Another more intangible and somewhat a governing force of this terrorism, is the mindset and and the ideology, the Naxalites and their followers affiliate with. It will take some time to erase the violent hued stubborn presence of their belief and ideology-based actions. Also, they are coping up with time and rekindling their cause with other related issues. V Balachandran, former special secretary, Cabinet Secretariat, writes –

“Naxalites have re-invented themselves and are now taking up new causes which automatically follow from what they call “LPG”: Liberalised, Privatised & Globalised Society. They are now taking up popular issues like displacement, caste equations and retail businesses. They are also considering having a “Pan-Asia Maoist Group” for better coordination among the likeminded across the region.”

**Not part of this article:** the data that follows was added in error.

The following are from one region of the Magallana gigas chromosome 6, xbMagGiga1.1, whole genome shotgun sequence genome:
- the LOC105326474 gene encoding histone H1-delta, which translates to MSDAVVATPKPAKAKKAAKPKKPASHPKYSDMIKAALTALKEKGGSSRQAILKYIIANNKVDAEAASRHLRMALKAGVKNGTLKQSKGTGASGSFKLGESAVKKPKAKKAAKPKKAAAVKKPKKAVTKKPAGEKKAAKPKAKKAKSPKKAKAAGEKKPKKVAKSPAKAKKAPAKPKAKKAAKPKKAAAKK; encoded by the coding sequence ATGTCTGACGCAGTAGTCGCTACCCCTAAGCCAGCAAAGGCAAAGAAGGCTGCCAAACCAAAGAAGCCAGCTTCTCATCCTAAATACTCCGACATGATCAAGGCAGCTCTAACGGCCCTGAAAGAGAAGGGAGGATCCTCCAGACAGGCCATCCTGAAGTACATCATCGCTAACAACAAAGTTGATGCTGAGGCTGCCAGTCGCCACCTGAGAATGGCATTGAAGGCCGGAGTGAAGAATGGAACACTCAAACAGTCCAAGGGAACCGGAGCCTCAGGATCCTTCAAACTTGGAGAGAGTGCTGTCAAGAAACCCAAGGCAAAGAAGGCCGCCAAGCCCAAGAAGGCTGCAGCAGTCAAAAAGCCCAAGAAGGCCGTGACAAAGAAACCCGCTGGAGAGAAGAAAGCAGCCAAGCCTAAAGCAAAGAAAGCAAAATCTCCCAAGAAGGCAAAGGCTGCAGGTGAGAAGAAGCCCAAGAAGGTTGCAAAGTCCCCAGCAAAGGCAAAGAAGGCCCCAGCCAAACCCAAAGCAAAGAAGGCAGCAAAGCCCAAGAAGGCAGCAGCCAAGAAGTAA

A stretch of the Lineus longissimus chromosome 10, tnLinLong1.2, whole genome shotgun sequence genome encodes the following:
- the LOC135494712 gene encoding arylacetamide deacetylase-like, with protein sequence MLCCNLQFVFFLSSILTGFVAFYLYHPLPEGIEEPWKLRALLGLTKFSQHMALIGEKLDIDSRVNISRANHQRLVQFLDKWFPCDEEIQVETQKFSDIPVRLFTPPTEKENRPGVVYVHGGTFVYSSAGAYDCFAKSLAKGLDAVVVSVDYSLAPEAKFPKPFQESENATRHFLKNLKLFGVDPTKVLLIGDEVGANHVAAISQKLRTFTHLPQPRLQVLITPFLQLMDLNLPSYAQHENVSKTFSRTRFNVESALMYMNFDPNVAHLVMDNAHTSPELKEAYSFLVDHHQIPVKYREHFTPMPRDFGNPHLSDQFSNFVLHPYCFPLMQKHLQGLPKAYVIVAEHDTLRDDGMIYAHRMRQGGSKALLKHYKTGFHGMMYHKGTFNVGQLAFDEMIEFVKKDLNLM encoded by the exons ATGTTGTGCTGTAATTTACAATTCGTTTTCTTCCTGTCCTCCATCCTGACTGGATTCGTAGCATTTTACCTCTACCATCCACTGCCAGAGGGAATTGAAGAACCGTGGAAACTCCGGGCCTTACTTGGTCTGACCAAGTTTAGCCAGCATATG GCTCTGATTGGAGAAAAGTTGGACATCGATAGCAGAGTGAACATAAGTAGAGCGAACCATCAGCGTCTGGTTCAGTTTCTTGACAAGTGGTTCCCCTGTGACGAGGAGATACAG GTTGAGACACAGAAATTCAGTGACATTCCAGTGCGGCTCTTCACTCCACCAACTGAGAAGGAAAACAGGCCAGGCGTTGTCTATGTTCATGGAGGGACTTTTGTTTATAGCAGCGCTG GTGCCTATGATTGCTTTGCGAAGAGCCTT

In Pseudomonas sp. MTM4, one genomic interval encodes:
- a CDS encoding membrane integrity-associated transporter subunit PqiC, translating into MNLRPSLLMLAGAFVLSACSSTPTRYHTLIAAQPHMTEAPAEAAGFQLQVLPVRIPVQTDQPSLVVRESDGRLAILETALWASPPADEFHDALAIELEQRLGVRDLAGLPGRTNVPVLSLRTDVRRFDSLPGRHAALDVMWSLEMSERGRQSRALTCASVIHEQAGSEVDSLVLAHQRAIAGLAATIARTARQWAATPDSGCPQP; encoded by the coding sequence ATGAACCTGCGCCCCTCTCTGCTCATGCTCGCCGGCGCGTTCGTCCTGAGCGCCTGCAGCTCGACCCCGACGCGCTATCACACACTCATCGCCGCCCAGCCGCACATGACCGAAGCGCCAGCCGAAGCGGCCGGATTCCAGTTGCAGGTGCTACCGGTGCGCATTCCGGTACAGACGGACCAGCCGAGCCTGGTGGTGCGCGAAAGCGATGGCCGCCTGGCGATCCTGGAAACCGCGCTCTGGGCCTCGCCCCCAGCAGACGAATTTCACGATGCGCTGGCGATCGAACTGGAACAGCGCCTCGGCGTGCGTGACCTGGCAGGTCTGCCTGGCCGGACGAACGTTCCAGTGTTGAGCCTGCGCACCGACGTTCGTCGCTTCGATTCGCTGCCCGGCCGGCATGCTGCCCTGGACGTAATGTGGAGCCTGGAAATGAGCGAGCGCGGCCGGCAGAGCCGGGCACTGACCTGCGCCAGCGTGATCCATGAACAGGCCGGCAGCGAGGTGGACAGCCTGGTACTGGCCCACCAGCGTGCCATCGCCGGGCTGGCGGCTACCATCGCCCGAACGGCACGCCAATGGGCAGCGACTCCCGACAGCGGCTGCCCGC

(SOURCE : Pragati |The Indian National Interest Review | No 31 | Oct 2009 )

As many politicians have put forward, development is a solution to this problem, and this has to be carried out in the most effective manner, and as emphasized earlier, it should ring out with clear intentions of reconciliation and must be effectively executed and laid out. Economic and social development is a force, which tend to leave longer lasting effects. This strikes straight at the roots.

However, these are all propositions, and I, like many others in this country, including Arundhati Roy (but not as radically as her) am still trying to learn the deeper, underlying forces of this issue. The possibility of foreign involvement and speculations, administrative issues within the state governments, and so on are various other aspects, but every state will deal with this in the manner that is most suited to them, for instance, Chhattisgarh’s plan of action might be different from that of Bihar.

On a conclusory note, it is very important for us as citizens to realize the momentum of this issue because Naxalism, judging from the way it is progressing, as an uprising, is cancerous, and the governments, both centre and state must start flexing their arms before it takes up attributes which consequentially leave no option save a full- fledged civil war.